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Maximum Security: The Culture of Violence in Inner-City Schools

4.5 out of 5 stars 2 customer reviews
ISBN-13: 978-0226143873
ISBN-10: 0226143872
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Editorial Reviews

From Publishers Weekly

For the last 10 years, Devine, a professor of education at NYU and his battalion of graduate students have tutored "at-risk" students in New York City's most dangerous high schools. Devine does not engage in the popular righteous jeremiads of, say, Jonathan Kozol. Although Devine focuses on academic anthropology rather than provide an anecdotal account of his and his students' fieldwork, the primary material still dominates much of the book?it's just too lively, too hot, too interesting to be overshadowed by the scholarly superstructure. One focus is on "conceptions of space"; and the space of the entry halls and corridors is where Devine (a former Jesuit priest) sees the teachers' abdication of influence and discipline. "I found myself musing over how closely the guards' corridor comportment resembled, in important respects, the friendly teacher-student contacts that might have taken place many years earlier: chatting informally with students, challenging self-destructive behaviors, receiving student confidences, being in touch with the youth sub-culture." In the most controversial aspect of the book, he criticizes teachers' unions and educational systems for encouraging the split within schools between classroom and the corridor; it's an unhealthy and dangerous split, he contends, between mind and body. Although more analytic than prescriptive, Devine does conclude that for violence to diminish in our public schools, teachers need to take back from security personnel the responsibility for discipline and become, again, students' role models. Photos not seen by PW.
Copyright 1996 Reed Business Information, Inc.

From Library Journal

Devine (education, New York Univ.) writes this ethnographic description of inner-city school violence based on his ten-year experience with the School Partnership Program between NYU and New York City schools, which focused on dropout prevention strategies. This is not a "how to" manual but an accessible expose of the problem of school violence. Devine believes the rush-to-fix syndrome via a quasimilitary policing reaction to the problem (scanners, metal detectors, police patrols in hallways) is ineffectual and sometimes results in even more violent reactions on the part of students. The teacher's role then becomes less professional by being merely purveyor of information rather than guide, model of behavior, supervisor, or mentor. Devine feels that the appellation "magnet school" may mean the school is less violent, read better, because the student body is "filtered." The result is that the other schools (the subject of this book) get the less desirable students and become less desirable schools. School administrators and board members, politicians, counselors, and classroom teachers should have access to this title.?Scott R. Johnson, Meridian Community Coll. Lib., Miss.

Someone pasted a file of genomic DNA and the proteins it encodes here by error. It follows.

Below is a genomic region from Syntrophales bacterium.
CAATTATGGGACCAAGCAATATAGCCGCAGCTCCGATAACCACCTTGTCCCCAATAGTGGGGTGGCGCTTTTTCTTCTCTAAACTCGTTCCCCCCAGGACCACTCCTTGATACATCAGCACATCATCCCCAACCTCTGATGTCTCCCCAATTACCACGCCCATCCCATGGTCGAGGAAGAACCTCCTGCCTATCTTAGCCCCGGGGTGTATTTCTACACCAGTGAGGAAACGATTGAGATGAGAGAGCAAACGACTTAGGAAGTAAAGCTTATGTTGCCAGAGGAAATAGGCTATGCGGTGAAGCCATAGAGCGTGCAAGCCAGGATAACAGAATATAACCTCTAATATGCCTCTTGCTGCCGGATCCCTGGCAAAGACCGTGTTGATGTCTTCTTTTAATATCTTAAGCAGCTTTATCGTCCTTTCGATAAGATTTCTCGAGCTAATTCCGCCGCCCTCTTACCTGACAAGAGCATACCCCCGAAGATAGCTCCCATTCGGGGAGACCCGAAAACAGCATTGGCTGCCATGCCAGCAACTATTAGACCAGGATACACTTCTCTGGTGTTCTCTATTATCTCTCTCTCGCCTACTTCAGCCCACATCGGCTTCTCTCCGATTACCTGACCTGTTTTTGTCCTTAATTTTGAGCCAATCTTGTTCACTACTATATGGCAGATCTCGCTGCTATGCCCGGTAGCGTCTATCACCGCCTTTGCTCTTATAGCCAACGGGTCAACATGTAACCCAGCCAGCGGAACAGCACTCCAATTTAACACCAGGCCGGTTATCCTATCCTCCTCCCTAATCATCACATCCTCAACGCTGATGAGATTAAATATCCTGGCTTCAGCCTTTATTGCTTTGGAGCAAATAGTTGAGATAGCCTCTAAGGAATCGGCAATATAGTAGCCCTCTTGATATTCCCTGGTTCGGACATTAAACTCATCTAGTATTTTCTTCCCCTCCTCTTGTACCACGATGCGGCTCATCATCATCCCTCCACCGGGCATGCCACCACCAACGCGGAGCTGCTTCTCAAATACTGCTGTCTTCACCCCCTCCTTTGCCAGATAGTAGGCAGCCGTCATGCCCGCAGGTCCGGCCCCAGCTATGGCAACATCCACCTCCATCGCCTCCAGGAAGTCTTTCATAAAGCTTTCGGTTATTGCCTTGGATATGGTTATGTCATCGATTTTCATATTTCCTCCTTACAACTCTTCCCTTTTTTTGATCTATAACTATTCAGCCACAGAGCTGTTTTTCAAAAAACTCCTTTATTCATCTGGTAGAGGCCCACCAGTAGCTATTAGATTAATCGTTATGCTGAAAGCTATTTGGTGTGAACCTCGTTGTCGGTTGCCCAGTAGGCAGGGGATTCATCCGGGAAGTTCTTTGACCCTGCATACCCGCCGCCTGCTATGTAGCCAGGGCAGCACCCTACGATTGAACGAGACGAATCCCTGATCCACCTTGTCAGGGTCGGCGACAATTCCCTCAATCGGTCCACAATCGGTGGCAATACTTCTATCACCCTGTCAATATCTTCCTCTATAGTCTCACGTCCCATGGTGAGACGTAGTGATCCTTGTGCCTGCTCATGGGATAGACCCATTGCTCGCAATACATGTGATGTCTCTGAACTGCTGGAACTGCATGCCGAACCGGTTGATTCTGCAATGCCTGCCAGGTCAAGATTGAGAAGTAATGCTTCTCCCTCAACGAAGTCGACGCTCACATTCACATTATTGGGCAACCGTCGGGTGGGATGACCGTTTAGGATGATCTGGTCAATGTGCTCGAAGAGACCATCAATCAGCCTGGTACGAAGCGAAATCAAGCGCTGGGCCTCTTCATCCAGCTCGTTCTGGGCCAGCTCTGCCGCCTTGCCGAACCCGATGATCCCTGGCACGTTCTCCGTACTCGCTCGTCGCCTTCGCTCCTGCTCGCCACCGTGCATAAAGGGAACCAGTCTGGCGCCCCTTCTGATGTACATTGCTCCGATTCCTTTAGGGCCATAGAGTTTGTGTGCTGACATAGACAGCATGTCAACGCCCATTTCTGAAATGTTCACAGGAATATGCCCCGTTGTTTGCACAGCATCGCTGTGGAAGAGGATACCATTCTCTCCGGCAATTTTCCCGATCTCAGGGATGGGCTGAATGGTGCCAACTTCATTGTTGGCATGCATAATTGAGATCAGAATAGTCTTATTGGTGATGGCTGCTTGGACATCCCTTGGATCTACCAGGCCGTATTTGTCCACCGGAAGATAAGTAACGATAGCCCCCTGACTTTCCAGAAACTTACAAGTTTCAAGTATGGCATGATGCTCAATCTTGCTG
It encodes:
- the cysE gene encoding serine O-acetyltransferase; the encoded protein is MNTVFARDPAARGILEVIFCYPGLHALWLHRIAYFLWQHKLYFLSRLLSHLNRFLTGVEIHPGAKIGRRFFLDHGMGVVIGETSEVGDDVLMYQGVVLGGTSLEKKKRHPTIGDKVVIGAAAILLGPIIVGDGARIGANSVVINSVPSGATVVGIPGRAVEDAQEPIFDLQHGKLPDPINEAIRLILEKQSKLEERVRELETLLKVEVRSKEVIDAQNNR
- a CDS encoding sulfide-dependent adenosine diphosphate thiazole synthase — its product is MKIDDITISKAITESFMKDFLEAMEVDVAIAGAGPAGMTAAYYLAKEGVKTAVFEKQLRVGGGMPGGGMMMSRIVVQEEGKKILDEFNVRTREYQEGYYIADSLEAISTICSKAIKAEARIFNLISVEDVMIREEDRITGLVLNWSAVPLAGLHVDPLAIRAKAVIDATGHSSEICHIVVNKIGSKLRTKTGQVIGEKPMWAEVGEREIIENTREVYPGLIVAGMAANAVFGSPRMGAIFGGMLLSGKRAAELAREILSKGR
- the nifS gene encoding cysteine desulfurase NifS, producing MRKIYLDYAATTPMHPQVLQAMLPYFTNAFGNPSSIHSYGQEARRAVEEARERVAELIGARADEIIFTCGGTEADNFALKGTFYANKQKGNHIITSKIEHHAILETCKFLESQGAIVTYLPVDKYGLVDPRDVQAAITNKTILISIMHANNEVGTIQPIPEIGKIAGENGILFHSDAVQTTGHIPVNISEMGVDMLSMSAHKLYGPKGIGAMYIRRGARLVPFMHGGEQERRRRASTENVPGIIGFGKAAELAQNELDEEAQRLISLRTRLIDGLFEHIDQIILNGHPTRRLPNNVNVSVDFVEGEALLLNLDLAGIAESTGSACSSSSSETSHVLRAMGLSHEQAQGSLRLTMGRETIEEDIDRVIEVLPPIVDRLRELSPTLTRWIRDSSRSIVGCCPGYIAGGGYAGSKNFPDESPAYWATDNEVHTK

Copyright 1996 Reed Business Information, Inc.
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Product Details

  • Paperback: 296 pages
  • Publisher: University Of Chicago Press (January 1, 1997)
  • Language: English
  • ISBN-10: 0226143872
  • ISBN-13: 978-0226143873
  • Product Dimensions: 6 x 0.9 x 9 inches
  • Shipping Weight: 1 pounds (View shipping rates and policies)
  • Average Customer Review: 4.5 out of 5 stars  See all reviews (2 customer reviews)
  • Amazon Best Sellers Rank: #1,678,877 in Books (See Top 100 in Books)

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First, ignore the author's early forays into post-modernism. Second, forgive him for relying unduly heavily on minimally trained graduate students for most of his field work. Given these two conditions, this is a really valuable book.

Twelve years after Maximum Security was written, it may seem obvious that adolescents join gangs, offer an actively menacing countenance, and are sometimes violent simply because they have to be to survive in America's inner city schools. In 1997, however, this was an illuminating observation that explained a great deal. Devine made clear, moreover, that it was not the organization and functioning of schooling itself which engendered a culture of violence, but that it was a contextually determined phenomenon, inevitably imported from the outside, about which schools could do very little.

Devine also clarified the socially determined role of the teacher in lower-tier inner-city schools where a culture of violence prevails. Teachers cease to be involved in students' lives. They close the doors to their classrooms and, as best they can, impart specific subject matter. The whole student is no longer their concern, because an holistic approach involves contact with too many outside sources of real danger.

Devine's account of the hopelessness that comes with being relegated to a lower tier school is familiar, reminiscent of the massive literature on school stratification and its pernicious effects. Though the social costs of educational stratification are well known, however, Devine makes clear that it still pervades big-city schools such as those he studied in New York.

A welcome but unexpected observation concerns bigness itself.
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Format: Paperback
Some background of John Devine would be most relevant to be placed in "about the author" within Amazon's website -- his own upbringing of disciplined learning is in stark contrast to today's teenager. This book is a 'must' for any parent, let a lone teacher.
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